Summer is the ozone season: The harmful gas forms at ground level on hot, sunny days. In recent years, however, the rise in ozone levels over the summer months has not been as pronounced in Germany as it was previously. According to a new study, this is primarily due to a reduction in nitrogen oxide emissions. This trend can be observed across Germany’s southwestern regions in particular, while Berlin lags behind.
Nitrogen oxides (NOx) are among the precursors of ground-level ozone, which can irritate the eyes, nose and throat and aggravate respiratory conditions. The emissions are primarily produced during combustion processes in engines and industrial facilities. “Traffic is the most significant source of nitrogen oxide emissions in urban centers. In recent years, emissions have fallen significantly, partly due to improved vehicle exhaust values”, explains lead author Noelia Otero (IASS Potsdam/FU Berlin). Together with her colleagues, Otero wanted to learn more about the effect of falling NOx emissions on the formation of ground-level ozone.
The researchers used long-term measurements of hourly ozone concentrations in conjunction with measurements of nitrogen oxide concentrations gathered at stations across Germany to determine the relationship between temperature and ozone over the period 1999 to 2008 and 2009 to 2018. The researchers discovered that warm temperatures caused ozone concentrations to rise more in the first period than in the second. This demonstrates that a reduction in emissions positively affects the formation of ozone.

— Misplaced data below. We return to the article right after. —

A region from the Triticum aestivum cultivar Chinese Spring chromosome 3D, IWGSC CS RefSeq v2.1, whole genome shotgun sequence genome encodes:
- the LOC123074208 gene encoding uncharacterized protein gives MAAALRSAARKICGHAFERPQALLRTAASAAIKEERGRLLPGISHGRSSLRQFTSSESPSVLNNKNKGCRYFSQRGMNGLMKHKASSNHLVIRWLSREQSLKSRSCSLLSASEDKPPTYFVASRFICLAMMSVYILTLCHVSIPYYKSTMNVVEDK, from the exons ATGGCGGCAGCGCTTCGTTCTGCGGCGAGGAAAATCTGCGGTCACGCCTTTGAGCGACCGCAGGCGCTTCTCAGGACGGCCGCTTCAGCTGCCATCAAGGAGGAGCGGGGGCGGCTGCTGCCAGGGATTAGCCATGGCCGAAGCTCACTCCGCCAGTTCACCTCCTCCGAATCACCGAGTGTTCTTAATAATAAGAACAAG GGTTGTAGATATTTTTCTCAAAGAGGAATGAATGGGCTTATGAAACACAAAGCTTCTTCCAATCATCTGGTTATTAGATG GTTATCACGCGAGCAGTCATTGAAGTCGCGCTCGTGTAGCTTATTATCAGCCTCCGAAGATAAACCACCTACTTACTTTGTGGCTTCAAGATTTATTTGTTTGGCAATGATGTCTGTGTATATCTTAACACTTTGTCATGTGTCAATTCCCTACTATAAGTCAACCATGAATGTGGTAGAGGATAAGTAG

As an example, the researchers compared data from measuring stations located at a town square in Wörth am Rhein (Rhineland-Palatinate) and on Nansenstraße in Berlin-Neukölln. In Wörth, nitrogen oxide concentrations declined by 35 % between the first and second periods, while in Berlin they sank by just 7.5 % in the second period. In Wörth, ozone concentrations sank in response to rising temperatures compared to the first period; this effect could not be observed in Berlin, however.
According to the researchers, these changes in ozone concentrations are likely to be driven not only by NOx emissions, but also by another ozone precursor: volatile organic compounds (VOCs), which derive from a range of sources, including traffic, industry, solvents and even vegetation. “In the absence of long-term data on volatile organic compounds, further analysis with short-term measurements of a range of VOCs would be necessary to quantify their contribution to the observed changes,” says co-author Tim Butler (IASS Potsdam/FU Berlin). The researchers also note the need for further reductions in NOx emissions in Berlin to reduce ozone pollution in summer.
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